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Touts at the Schoolhouse Door

 

At one end of San Francisco’s Broadway in a quiet neighborhood stands the Sacred Heart Convent School for girls, the soul of discretion. Its Wikipedia entry is only a few lines. It knows what it wants to do, as do its students and their parents.

At the other or neon end are (or used to be) the city’s topless and strip clubs. True, you could get gnocchi al pesto at Enrico’s or hear Tom Lehrer or Lenny Bruce at the Hungry i, and you can still buy ‘Howl’ at City Lights Books, where it was notoriously published sixty years ago. But for many people from the 1970s to the 1990s it was the topless joints that made the street famous. People would stroll by the topless clubs, each with its ‘barker’ outside touting the delights to be found within, such as ‘live girls’. (Gary Larson in The Far Side imagined an insect topless joint featuring ‘live females’, but that joke is less understandable today, when people often refer to men and women as males and females, than it was when Larson published it.)

The polarity of Broadway has its analogous polarity in education. At one pole are the schools that simply get along in their completeness, giving information to those who inquire and simply attending to their missions. Those missions are themselves simple and free of gongs and sirens. One school I know of has the mission ‘to provide a liberal education based on Christian principles’. One can hope that such a mission is free of baloney and that people are attracted to the school for all the right reasons.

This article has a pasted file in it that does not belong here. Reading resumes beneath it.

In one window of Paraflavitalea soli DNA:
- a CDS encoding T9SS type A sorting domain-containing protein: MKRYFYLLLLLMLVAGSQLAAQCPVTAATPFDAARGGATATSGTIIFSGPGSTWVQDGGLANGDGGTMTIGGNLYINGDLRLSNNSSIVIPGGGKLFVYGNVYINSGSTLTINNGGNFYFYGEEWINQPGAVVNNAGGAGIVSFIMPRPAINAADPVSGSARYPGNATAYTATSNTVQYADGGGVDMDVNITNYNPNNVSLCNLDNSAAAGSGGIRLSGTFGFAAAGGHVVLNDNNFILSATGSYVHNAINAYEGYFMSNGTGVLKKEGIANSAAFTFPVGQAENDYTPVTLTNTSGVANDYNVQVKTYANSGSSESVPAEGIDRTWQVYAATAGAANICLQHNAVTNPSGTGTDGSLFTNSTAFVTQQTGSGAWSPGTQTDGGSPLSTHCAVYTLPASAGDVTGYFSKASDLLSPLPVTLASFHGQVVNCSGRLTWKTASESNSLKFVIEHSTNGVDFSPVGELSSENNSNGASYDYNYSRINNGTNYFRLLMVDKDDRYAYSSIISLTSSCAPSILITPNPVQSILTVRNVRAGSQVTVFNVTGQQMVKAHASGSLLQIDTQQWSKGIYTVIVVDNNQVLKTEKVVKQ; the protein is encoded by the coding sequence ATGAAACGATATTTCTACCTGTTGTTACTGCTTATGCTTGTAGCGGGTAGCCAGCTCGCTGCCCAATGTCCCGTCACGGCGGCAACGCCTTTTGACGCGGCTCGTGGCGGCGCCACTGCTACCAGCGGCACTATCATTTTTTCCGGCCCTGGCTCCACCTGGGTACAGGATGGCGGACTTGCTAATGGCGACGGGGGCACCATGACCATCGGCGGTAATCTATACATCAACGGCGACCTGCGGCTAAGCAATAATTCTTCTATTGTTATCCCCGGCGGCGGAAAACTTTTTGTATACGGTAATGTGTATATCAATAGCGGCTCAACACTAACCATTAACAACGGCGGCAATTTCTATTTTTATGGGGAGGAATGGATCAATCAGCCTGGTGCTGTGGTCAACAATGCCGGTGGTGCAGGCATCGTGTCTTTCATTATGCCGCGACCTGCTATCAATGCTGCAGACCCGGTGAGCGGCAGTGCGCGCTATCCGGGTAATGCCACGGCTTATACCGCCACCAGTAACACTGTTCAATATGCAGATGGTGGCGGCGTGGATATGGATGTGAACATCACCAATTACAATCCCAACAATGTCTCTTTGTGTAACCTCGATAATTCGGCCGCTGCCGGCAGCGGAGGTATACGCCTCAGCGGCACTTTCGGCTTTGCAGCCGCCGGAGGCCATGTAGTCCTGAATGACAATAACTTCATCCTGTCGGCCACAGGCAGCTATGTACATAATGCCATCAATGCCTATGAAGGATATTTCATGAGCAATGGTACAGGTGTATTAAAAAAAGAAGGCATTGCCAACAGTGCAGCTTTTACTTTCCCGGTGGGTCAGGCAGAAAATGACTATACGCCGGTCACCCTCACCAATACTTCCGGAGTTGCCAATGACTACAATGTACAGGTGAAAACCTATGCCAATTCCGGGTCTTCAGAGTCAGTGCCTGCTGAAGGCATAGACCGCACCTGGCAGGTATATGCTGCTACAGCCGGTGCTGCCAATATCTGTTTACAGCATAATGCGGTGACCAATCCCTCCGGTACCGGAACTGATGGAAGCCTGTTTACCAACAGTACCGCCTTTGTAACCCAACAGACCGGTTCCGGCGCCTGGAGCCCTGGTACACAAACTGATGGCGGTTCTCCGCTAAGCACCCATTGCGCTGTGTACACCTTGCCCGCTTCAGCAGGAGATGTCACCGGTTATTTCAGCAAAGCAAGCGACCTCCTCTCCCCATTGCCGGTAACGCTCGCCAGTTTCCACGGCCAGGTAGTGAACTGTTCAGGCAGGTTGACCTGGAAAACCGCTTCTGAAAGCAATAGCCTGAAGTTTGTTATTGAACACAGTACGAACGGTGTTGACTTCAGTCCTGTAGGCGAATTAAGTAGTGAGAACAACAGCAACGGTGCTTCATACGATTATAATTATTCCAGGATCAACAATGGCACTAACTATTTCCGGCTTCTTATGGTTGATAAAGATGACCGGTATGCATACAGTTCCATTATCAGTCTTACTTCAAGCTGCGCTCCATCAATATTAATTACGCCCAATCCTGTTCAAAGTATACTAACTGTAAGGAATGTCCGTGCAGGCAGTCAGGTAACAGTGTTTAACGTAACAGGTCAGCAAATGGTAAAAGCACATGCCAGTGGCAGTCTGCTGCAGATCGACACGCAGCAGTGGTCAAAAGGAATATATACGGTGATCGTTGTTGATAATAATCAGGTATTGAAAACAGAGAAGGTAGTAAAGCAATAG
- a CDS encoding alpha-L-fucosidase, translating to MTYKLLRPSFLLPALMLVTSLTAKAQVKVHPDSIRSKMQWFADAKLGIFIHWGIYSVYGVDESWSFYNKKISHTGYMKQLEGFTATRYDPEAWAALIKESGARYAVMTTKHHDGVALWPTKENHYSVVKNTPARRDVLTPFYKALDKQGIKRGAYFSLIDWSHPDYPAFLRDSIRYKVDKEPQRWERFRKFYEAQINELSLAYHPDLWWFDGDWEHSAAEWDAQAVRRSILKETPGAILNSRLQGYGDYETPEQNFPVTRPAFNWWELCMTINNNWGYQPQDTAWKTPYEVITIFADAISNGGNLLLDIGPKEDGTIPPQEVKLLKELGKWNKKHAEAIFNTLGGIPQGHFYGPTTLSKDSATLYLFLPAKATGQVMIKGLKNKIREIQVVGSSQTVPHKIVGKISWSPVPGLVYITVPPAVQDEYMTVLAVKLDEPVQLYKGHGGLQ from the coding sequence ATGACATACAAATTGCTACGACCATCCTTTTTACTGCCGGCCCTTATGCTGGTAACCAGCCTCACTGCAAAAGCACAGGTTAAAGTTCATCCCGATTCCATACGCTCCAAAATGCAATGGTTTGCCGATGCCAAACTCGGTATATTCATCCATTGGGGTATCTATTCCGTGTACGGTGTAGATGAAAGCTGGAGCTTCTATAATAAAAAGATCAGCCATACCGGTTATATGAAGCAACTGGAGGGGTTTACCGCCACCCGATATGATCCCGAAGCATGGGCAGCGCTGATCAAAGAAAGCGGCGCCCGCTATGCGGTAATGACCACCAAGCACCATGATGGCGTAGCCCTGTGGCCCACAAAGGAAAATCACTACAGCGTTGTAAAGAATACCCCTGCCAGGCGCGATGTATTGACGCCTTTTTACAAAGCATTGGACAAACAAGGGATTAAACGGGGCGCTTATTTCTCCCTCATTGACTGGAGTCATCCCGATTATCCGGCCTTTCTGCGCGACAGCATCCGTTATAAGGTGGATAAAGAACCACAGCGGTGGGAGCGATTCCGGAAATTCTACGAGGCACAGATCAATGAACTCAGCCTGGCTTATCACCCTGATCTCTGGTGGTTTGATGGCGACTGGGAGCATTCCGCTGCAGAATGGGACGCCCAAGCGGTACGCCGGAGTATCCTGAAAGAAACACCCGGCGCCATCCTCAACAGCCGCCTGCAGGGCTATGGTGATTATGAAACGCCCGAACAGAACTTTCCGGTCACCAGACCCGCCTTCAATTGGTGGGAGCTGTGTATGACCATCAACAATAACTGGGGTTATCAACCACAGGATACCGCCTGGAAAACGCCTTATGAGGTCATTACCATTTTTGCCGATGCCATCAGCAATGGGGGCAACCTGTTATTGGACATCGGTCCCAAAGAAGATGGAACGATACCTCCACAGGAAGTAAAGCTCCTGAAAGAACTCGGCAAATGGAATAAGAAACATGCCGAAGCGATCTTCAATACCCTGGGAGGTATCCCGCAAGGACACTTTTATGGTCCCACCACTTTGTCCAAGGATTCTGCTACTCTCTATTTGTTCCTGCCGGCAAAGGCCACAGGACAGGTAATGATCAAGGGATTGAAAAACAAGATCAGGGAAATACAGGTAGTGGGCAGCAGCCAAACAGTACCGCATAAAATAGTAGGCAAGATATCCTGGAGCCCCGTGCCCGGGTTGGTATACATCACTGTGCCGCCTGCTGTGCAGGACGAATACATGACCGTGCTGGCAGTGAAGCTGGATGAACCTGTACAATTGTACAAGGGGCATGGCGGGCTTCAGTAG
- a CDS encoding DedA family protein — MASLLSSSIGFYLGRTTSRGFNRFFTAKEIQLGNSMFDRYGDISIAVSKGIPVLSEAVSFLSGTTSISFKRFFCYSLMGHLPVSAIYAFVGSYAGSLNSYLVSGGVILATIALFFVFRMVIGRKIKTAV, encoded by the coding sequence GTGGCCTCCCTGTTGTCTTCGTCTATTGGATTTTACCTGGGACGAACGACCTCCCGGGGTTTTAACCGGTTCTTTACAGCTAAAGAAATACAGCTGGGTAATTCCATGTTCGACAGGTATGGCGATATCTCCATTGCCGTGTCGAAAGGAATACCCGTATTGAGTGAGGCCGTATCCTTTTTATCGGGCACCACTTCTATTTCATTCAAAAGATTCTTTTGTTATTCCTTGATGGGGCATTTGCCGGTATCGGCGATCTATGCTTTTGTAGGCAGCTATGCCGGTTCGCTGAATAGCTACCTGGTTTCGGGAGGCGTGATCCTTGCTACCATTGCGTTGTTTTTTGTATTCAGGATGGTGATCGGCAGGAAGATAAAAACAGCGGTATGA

At the other pole are the schools that ‘market’ themselves like barkers, inviting the young to sample the delights within, delights that usually fall far short of the barkers’ hyperbolic promises.  One such school, absurdly named Quest to Learn, even managed to get The New York Times to do its barking. I was not very hopeful that the children gulled into attending would come out with much to show for their efforts, assuming efforts were required. (This is not a sure thing, especially where ‘failure is not an option’.)

As my summer holiday continues I visited a former colleague who found a teaching job at one of the more ‘prestigious’ (what a word!) schools in the city where she lives. She has just quit, telling me that she is tired of an administration that seems more intent on barking than teaching. Part of the school’s ‘problem’ is that it and other schools ‘compete’ for the same students and try to catch them by pitching ‘the delights within’. It sounds less like admissions than like hunting season. I think the last straw was being commanded to make students take notes on computers only, not by hand, so the school would be 100% computerized. Since there can’t be any reason for 100% computerization that forbids handwriting, it must be to accommodate their pitchmen.

One mark of a potentially good school (there are others) is that it can be found at the right end of Broadway, so to speak, far from the barking crowd.

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